Fiserv (NYSE:FI) has given its preliminary guidance for 2024, which requires interpretation.
Basically, Fiserv, the fintech platform that helps institutions manage transactions, has some reasonable prospects ahead.
The case in question, according to my estimations, the stock is priced around 15x forward EPS. However, there are some glaring flaws in the investment thesis. More specifically, not only are its growth rates weak, but Fiserv also carries a growing balance sheet with a lot of debt that needs to be refinanced at higher rates.
Right now, I’m still bullish on this stock, but I’m less bullish than before.
In my previous bullish analysis again SeptemberI wrote,
[Fiserv’s] the outlook is not the most exciting, with around 8% to 10% CAGR expected going forward to 2024.
But what is missing in terms of top-line excitement, it offsets the fact that looking out to 2024, I believe Fiserv will print about $4.5 billion in free cash flow. That prices this stock at 16x next year’s free cash flow, a low multiple and attractive enough to make up for the lack of growth excitement.
But this investment thesis has a flaw. Fiserv carries a significant amount of debt. However, however, I am Bulgarian for this action.
I now believe that $4.5 billion in free cash flow was too optimistic. As you will read shortly, I believe that around $3.7 billion is a more realistic figure. Leaving the stock priced at 20x free cash flow. But I’m getting ahead of myself.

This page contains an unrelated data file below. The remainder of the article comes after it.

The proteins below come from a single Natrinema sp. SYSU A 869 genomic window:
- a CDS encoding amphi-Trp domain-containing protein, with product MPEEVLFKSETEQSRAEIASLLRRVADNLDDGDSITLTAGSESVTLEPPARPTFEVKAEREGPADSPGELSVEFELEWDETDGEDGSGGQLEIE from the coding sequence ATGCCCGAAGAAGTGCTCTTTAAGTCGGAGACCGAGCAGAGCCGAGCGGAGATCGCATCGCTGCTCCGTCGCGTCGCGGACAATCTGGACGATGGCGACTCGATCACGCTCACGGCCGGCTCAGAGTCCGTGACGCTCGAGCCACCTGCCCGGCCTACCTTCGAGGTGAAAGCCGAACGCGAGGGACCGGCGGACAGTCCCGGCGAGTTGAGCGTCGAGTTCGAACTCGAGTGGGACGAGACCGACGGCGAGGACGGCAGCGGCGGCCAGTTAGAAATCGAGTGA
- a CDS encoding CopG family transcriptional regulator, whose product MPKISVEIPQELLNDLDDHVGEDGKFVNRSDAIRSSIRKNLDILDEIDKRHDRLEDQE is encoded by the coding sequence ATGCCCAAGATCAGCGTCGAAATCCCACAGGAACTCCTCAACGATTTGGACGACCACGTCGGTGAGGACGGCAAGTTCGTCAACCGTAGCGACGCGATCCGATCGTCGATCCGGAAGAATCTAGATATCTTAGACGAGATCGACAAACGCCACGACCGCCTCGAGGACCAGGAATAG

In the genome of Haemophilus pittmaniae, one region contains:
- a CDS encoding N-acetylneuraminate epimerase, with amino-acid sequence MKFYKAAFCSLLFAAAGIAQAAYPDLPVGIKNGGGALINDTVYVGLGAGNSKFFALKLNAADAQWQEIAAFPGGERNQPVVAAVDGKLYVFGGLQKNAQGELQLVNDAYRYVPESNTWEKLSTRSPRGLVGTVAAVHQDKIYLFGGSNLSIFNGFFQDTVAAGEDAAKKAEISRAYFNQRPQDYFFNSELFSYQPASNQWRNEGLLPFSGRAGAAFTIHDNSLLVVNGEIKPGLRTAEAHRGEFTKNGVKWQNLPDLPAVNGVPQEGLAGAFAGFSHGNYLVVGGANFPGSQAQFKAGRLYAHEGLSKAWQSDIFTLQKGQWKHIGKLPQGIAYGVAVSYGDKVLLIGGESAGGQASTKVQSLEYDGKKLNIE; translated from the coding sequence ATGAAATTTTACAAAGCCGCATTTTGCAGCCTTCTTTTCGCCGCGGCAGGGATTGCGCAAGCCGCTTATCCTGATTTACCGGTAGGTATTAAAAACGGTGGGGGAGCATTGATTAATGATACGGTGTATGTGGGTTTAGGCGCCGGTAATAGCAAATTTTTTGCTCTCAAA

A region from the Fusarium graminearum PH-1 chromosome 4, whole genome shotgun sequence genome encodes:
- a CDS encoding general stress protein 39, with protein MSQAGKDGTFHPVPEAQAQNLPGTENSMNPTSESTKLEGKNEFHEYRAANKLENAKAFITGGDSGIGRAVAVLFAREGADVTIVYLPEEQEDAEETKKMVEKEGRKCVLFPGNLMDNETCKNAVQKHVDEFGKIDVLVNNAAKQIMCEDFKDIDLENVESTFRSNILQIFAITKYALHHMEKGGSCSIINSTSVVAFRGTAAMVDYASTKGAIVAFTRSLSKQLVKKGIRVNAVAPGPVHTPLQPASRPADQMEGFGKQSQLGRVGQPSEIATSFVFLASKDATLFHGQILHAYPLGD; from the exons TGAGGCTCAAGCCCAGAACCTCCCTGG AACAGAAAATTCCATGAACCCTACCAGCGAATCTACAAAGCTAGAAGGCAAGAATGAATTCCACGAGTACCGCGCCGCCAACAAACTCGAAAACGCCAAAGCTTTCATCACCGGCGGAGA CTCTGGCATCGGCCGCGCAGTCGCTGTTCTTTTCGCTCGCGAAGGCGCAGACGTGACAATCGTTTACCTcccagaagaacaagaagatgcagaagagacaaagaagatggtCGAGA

Fiserv’s Long-Term Outlook
Fiserv provides financial technology solutions and services, helping businesses and financial institutions efficiently manage transactions, payments and other financial processes.
Fiserv, under the leadership of CEO Frank Bisignano, appears to be well positioned for strong near-term prospects, as reflected in its strong strategic initiatives. The company reported impressive third-quarter results, including organic growth of 12% and a significant 290 basis point expansion in adjusted operating margin to 38.1%. This growth was primarily driven by accelerated revenues in the Merchant Acceptance and Fintech segments, demonstrating the effectiveness of Fiserv’s diversified portfolio. Key drivers of this growth include the success of Clover, the cloud-based SaaS operating system for small and medium-sized businesses, which experienced notable revenue growth of 26% in the quarter.
In addition, Fiserv’s expansion into international markets, such as winning the competitive bid with Compass Group in Europe and expanding its global merchant purchasing relationship with Avis Budget in Asia-Pacific, demonstrates the company’s commitment to global market penetration.
Additionally, strategic partnerships, such as the one with PayPal, underscore Fiserv’s ability to secure impactful collaborations that contribute to its overall growth trajectory.
However, amid the optimism, Fiserv faces some challenges that deserve attention. CEO Frank Bisignano RECEIVED prevailing macroeconomic uncertainties, emphasizing that “macro uncertainty remains high”, indicating the possible impact of external factors on the company’s operations.
The reference to softening year-over-year projections in consumer spending and card account growth in the US signals a potential headwind in the domestic market.
Additionally, the company operates in regions such as Latin America, where economic conditions, such as inflation in Argentina, have contributed to higher than expected growth in the Trade business. Frank Bisignano highlighted this by stating, “Elevated inflation and projected high interest income in Latin America have contributed to the high teenage growth we are posting this year.” While this growth is laudable, it presents a challenge of managing expectations and sustaining performance as macroeconomic forces evolve.
With this background in mind, let’s move forward to discuss its finances.